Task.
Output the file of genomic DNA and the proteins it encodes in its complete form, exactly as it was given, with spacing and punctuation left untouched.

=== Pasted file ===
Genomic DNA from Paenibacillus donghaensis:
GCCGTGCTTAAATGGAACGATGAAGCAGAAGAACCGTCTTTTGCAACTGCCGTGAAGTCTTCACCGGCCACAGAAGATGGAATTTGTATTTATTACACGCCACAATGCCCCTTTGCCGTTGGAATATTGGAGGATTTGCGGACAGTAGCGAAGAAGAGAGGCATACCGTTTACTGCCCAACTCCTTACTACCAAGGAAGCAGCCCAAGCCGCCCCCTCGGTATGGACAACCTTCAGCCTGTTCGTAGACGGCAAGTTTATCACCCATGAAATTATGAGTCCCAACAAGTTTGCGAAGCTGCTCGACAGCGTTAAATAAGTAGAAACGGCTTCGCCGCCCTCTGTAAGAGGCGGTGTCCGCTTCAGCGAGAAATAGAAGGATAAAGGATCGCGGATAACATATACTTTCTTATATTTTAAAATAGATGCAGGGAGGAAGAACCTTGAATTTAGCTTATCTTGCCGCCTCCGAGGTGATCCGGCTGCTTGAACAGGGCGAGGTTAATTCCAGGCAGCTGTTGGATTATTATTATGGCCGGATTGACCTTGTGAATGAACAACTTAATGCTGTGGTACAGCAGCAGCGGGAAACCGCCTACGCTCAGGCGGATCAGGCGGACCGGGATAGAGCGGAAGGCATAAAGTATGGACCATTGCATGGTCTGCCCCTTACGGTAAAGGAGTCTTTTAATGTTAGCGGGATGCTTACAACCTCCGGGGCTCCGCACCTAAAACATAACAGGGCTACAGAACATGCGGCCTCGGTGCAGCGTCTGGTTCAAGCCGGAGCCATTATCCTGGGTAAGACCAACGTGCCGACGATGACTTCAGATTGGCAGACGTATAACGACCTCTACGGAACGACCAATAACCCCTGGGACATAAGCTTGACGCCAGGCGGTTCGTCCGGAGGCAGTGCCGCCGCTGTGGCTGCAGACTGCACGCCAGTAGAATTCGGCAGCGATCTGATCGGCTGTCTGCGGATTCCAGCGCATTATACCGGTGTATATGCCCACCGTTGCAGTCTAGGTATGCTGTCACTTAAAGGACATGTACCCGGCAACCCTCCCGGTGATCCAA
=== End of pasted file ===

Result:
Genomic DNA from Paenibacillus donghaensis:
GCCGTGCTTAAATGGAACGATGAAGCAGAAGAACCGTCTTTTGCAACTGCCGTGAAGTCTTCACCGGCCACAGAAGATGGAATTTGTATTTATTACACGCCACAATGCCCCTTTGCCGTTGGAATATTGGAGGATTTGCGGACAGTAGCGAAGAAGAGAGGCATACCGTTTACTGCCCAACTCCTTACTACCAAGGAAGCAGCCCAAGCCGCCCCCTCGGTATGGACAACCTTCAGCCTGTTCGTAGACGGCAAGTTTATCACCCATGAAATTATGAGTCCCAACAAGTTTGCGAAGCTGCTCGACAGCGTTAAATAAGTAGAAACGGCTTCGCCGCCCTCTGTAAGAGGCGGTGTCCGCTTCAGCGAGAAATAGAAGGATAAAGGATCGCGGATAACATATACTTTCTTATATTTTAAAATAGATGCAGGGAGGAAGAACCTTGAATTTAGCTTATCTTGCCGCCTCCGAGGTGATCCGGCTGCTTGAACAGGGCGAGGTTAATTCCAGGCAGCTGTTGGATTATTATTATGGCCGGATTGACCTTGTGAATGAACAACTTAATGCTGTGGTACAGCAGCAGCGGGAAACCGCCTACGCTCAGGCGGATCAGGCGGACCGGGATAGAGCGGAAGGCATAAAGTATGGACCATTGCATGGTCTGCCCCTTACGGTAAAGGAGTCTTTTAATGTTAGCGGGATGCTTACAACCTCCGGGGCTCCGCACCTAAAACATAACAGGGCTACAGAACATGCGGCCTCGGTGCAGCGTCTGGTTCAAGCCGGAGCCATTATCCTGGGTAAGACCAACGTGCCGACGATGACTTCAGATTGGCAGACGTATAACGACCTCTACGGAACGACCAATAACCCCTGGGACATAAGCTTGACGCCAGGCGGTTCGTCCGGAGGCAGTGCCGCCGCTGTGGCTGCAGACTGCACGCCAGTAGAATTCGGCAGCGATCTGATCGGCTGTCTGCGGATTCCAGCGCATTATACCGGTGTATATGCCCACCGTTGCAGTCTAGGTATGCTGTCACTTAAAGGACATGTACCCGGCAACCCTCCCGGTGATCCAA